Poor farm households are thus placed under a double squeeze: First by the power of the landlord, who obliges them to give up a relatively larger proportion of their crop output as a crop share to the landlord. A second squeeze is placed by the seasonal variation in the market price of grain, which obliges the extremely poor households to purchase a relatively larger proportion of their food consumption requirements from the market near the end of the production cycle, when prices are high [Hussain (2004)]. (12)
1.3. Adverse Changes in Tenancy Arrangements and Poverty
As the evidence suggests, since the majority of the rural poor are tenants, therefore any deterioration in tenancy arrangements would be expected to accentuate poverty. Due to weakening relative power position of poor tenants, tenancy arrangements have changed adversely against them. They now have to bear a higher proportion of input costs compared to the landlord on the tenant operated farms. The evidence shows that the contribution of tenants to input costs (for each of the major crops) such as tractor rental, (13) hired labour, seeds and fertilisers have increased during the period 1990-91 to 2000-01.
The above evidence suggests that the adverse changes in tenancy arrangements with respect to input contributions of the tenant have become a significant structural factor in generating poverty. While the financial burden on the poor tenants has thus increased, their lack of control over the timing water application, combined with adulterated inputs, keeps the yield per acre of the peasant at a low level, thereby further squeezing net incomes.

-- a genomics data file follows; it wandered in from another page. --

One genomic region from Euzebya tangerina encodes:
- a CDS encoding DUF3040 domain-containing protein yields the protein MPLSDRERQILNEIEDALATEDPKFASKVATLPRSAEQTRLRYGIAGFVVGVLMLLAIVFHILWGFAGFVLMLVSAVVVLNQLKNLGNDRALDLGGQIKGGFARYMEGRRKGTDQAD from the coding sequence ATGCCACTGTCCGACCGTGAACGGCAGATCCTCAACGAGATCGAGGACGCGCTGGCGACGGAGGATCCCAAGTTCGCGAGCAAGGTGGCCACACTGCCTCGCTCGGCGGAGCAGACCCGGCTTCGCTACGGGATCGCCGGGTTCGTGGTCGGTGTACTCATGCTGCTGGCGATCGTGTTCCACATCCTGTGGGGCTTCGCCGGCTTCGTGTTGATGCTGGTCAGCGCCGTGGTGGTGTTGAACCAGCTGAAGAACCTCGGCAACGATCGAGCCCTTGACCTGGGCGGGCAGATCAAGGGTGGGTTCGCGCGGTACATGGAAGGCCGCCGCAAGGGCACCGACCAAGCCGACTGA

1.4. Asymmetric Markets for Inputs and Outputs
In the UNDP, Pakistan National Human Development Report 2003, it has been argued that local elite power structures in rural areas distort markets in favour of the rich and against the poor. The poor peasants face input and output markets where they have to pay a higher price for their inputs and get a lower price for their outputs compared to large farmers. The study showed that the poor peasants are losing as much as one third of their income due to asymmetric markets [Hussain, et al. (2003)]. (14)